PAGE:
OTEC MATTERS chapter.pdf (199.56 kB)
A case study of a hypothetical 100 MW OTEC plant analyzing the prospects of OTEC technology
journal contributionposted on 2015-06-02, 11:14 authored by Subhashish Banerjee, L. Duckers, Richard BlanchardRichard Blanchard
A hypothetical case study has been made of a 100 MW OTEC plant, which would require around 400 m3/sec of warm water feed (with 200 m3/sec of cold water feed) and resulted in the following data: CO2 saving compared to coal power plant, as determined from lifecycle assessment (LCA)studies, would be 98.62 % for CC-OTEC, 97.41 % for the hybrid type, and 94.4 % for OC-OTEC. Energy payback period value would be 1.33 years. Cost of power generation from NPV concept of such plant is estimated to be of 2.9 p/kWh. 172,800 m3 of potable water/day could be available from OC-OTEC (but none from CC-OTEC though a hybrid type may yield appreciable potable water). More than 68,000 kg shellfish/day could be availed for all types of 100 MW OTEC. Upwelling of the nutrient rich cold water along with abundant plankton from sea-bottom and the mixed discharge of it in the ocean during OTEC operations is likely to help growth of the oceans’ flora and fauna for the abundant supply of seafood. But the danger posed from simultaneous upwelling of toxic algal bloom endangering the marine species, are also apprehended. However, by and large positive marine species growth has been opined. Such increased species growth becomes instrumental in burying CO2 in the deep ocean floor with the carcasses of dead marine species grown. This phenomenon known as sequestering of CO2, appreciably increases the ocean’s CO2 storage capability and thereby in addressing the problem of global warming. This is in addition to the amount of CO2 saved from use of alternate energy source on OTEC, against the conventional fossil fuel resources. Upwelling of cold water may be utilized in cold storages/air conditioning saving 600 times the power required for running the same. Hydrogen production, as may be made at expense of the net power generated, from a 100 MW plant, would amount to over 35,000 kg/day or 20,000 kg of NH3/day. 21,773 kg of CO2/day from OC-OTEC (also from the hybrid type but not for CC-OTEC) would be available, which can be utilized as raw material for soda ash manufacture/urea production (along with NH3 as may be availed from H2 production). Also a huge quantity of oxygen enriched air – near 33 % O2 content, against 20.93 % of normal air may be availed. 188,812 kg/day of methanol utilizing the H2, as may be generated can thereby be the resource raw material for petrochemical industries, opening up the scope of availability of a chemical hub in the vicinity of the OTEC plant. Such OTEC plants can help sustainable development, particularly small island developing states (SIDS), arresting coral bleaching (decreasing acid rains etc.), and generating employment; and also help in reducing global warming from sequestering of CO2, in addition to saving CO2 emission compared to conventional fossil fuel power generators.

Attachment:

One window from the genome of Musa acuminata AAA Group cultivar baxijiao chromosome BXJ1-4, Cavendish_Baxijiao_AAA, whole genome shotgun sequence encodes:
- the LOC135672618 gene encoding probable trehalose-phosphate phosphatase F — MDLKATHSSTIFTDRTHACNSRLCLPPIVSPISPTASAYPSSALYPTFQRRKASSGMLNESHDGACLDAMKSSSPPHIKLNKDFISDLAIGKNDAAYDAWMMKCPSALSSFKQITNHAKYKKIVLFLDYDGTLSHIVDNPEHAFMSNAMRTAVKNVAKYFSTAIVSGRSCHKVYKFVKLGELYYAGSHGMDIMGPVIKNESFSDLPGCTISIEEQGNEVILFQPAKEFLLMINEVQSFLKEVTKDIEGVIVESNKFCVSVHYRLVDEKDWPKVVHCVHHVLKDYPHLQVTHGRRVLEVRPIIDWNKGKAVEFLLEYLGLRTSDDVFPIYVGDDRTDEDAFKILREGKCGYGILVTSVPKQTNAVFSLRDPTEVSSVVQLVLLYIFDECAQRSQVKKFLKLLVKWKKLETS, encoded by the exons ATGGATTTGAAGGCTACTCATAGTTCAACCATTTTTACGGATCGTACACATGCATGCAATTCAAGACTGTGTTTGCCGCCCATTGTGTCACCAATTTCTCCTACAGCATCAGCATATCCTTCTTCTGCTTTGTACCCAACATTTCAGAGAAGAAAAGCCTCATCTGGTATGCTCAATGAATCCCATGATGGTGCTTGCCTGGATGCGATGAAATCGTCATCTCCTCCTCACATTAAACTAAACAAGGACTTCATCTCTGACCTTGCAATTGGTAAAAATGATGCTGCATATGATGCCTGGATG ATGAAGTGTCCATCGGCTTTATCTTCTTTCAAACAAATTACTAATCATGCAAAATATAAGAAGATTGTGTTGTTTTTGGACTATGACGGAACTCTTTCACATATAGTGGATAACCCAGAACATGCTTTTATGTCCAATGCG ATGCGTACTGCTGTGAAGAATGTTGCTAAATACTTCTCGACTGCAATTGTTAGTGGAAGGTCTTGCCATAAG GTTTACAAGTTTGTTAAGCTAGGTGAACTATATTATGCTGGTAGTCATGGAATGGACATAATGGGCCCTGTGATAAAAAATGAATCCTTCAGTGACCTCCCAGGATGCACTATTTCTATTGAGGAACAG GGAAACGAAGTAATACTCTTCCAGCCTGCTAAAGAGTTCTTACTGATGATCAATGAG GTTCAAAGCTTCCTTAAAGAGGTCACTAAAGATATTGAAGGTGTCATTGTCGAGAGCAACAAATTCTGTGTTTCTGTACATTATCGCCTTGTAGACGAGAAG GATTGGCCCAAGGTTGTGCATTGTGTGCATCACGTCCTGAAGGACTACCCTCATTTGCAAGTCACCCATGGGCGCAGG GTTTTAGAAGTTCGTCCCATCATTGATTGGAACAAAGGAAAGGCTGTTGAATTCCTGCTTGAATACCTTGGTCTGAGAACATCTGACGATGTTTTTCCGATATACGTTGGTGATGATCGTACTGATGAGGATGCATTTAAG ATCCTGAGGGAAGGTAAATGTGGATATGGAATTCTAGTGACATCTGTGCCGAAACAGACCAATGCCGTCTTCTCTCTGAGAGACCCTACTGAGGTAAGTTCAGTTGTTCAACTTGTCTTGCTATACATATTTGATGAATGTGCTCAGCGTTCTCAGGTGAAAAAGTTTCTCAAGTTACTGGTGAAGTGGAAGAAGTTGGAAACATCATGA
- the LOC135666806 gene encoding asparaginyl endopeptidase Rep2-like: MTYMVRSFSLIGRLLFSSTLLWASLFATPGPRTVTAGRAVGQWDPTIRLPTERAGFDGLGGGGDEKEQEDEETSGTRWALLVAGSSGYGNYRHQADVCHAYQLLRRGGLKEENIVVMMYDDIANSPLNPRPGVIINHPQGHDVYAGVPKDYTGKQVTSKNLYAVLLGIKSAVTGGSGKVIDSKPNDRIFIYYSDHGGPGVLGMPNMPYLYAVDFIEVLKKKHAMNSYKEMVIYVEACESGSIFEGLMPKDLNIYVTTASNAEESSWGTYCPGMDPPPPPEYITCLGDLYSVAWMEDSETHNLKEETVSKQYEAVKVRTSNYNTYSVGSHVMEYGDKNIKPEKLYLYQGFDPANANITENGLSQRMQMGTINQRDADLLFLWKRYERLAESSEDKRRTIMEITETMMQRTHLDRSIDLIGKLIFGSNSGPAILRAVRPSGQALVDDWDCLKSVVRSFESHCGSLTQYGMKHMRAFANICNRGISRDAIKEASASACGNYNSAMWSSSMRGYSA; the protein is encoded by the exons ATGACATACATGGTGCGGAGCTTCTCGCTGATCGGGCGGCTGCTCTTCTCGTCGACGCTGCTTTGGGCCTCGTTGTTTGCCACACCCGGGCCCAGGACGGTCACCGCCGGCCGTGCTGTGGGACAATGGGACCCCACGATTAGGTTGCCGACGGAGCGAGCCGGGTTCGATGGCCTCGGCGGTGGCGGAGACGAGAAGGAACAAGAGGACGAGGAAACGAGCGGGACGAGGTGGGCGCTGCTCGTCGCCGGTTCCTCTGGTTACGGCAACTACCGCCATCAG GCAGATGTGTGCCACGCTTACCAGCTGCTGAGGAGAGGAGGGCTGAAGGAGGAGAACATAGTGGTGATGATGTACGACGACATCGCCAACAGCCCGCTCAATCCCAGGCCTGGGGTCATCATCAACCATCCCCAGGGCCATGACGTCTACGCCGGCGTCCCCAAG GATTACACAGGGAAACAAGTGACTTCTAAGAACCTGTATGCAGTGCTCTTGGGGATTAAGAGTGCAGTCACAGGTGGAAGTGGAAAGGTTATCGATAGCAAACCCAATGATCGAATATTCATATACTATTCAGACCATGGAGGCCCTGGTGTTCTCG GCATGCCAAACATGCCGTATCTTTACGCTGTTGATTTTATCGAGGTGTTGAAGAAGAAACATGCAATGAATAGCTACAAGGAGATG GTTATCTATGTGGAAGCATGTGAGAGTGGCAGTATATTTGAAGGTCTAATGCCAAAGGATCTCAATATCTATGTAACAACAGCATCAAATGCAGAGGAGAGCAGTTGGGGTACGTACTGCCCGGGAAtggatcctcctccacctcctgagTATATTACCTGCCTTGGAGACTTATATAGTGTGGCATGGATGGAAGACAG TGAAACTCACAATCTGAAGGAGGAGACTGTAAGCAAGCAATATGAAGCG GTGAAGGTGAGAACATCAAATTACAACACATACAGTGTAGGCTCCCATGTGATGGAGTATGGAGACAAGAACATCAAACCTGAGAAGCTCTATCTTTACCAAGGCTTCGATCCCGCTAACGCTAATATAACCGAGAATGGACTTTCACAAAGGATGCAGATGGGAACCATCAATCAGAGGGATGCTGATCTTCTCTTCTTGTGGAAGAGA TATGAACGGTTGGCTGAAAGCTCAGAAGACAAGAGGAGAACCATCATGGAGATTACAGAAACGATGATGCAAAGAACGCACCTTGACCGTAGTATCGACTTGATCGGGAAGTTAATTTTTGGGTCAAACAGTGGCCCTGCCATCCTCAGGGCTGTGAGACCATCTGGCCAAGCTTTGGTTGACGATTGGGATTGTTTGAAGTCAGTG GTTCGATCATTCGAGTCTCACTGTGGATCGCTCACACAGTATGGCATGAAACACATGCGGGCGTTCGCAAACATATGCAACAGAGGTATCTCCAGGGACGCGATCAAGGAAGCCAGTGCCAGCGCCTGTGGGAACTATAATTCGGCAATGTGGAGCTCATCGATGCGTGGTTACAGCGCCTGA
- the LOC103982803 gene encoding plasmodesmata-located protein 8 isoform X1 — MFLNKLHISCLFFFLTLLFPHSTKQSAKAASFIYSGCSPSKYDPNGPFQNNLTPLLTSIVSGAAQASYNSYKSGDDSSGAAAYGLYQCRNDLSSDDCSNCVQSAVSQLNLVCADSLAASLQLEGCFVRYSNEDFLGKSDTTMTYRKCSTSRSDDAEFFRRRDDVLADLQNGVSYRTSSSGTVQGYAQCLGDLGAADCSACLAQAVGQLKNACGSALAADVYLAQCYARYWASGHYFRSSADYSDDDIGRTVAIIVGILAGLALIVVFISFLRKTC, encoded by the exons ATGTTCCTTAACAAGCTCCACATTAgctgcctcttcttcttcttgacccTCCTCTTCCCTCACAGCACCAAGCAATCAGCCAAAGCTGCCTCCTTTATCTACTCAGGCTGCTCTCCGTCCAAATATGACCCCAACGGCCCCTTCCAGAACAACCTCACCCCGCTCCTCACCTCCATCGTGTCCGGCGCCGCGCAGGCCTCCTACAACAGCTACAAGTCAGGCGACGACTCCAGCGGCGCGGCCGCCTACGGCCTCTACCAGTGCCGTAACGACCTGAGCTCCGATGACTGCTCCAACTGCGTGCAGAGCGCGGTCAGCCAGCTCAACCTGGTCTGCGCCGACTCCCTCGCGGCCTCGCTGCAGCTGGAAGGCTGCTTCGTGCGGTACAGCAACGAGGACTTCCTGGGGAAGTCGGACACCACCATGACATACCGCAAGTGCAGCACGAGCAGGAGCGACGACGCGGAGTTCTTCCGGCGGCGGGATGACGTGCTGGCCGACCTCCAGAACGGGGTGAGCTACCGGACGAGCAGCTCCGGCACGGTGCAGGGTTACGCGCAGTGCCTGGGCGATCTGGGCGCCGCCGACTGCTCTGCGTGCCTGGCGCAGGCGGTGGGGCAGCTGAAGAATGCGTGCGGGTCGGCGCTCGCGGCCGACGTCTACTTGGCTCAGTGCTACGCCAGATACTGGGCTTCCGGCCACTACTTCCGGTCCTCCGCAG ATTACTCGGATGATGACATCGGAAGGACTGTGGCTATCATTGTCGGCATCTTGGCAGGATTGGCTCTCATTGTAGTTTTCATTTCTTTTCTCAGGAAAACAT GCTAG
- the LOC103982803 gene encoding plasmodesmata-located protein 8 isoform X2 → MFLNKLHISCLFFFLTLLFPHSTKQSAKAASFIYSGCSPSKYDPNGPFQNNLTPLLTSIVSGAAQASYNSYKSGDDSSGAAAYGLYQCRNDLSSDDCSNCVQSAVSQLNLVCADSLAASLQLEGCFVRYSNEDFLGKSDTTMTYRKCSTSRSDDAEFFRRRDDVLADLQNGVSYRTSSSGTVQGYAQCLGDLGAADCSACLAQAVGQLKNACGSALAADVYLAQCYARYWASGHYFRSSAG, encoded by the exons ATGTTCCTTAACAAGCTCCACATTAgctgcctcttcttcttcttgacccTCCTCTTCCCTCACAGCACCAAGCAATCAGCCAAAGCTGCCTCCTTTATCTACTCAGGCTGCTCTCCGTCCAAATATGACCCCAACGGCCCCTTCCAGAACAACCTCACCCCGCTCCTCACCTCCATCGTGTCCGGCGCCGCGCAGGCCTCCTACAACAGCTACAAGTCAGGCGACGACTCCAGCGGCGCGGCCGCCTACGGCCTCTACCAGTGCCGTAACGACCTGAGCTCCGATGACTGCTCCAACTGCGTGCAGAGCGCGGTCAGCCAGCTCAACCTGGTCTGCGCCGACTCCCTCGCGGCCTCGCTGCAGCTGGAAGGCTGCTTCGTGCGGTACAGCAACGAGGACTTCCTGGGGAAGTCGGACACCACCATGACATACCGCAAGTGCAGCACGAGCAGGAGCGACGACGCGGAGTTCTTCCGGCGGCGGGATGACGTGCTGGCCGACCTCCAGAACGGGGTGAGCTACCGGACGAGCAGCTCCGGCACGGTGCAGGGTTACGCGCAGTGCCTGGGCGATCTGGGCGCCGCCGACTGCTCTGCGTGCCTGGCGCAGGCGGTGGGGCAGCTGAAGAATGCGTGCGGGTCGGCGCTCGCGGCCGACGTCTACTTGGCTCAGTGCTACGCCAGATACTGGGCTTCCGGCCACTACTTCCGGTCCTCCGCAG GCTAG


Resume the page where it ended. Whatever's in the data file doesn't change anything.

- Mechanical, Electrical and Manufacturing Engineering
Published inOTEC Matters
Pages98 - 129 (31)
CitationBANERJEE, S., DUCKERS, L. and BLANCHARD, R.E., 2015. A case study of a hypothetical 100 MW OTEC plant analyzing the prospects of OTEC technology. IN: Dessne, P. and Golmen, L. (eds). OTEC Matters, 1, 98 - 129.
PublisherUniversity of Boras
- VoR (Version of Record)
Publisher statementThis work is made available according to the conditions of the Creative Commons Attribution-NonCommercial-NoDerivatives 4.0 International (CC BY-NC-ND 4.0) licence. Full details of this licence are available at: https://creativecommons.org/licenses/by-nc-nd/4.0/
NotesThis paper is available here with the kind permission of the publishers. The full text of the complete book is freely available at: http://bada.hb.se/handle/2320/14746
Book seriesScience for the Professionals;29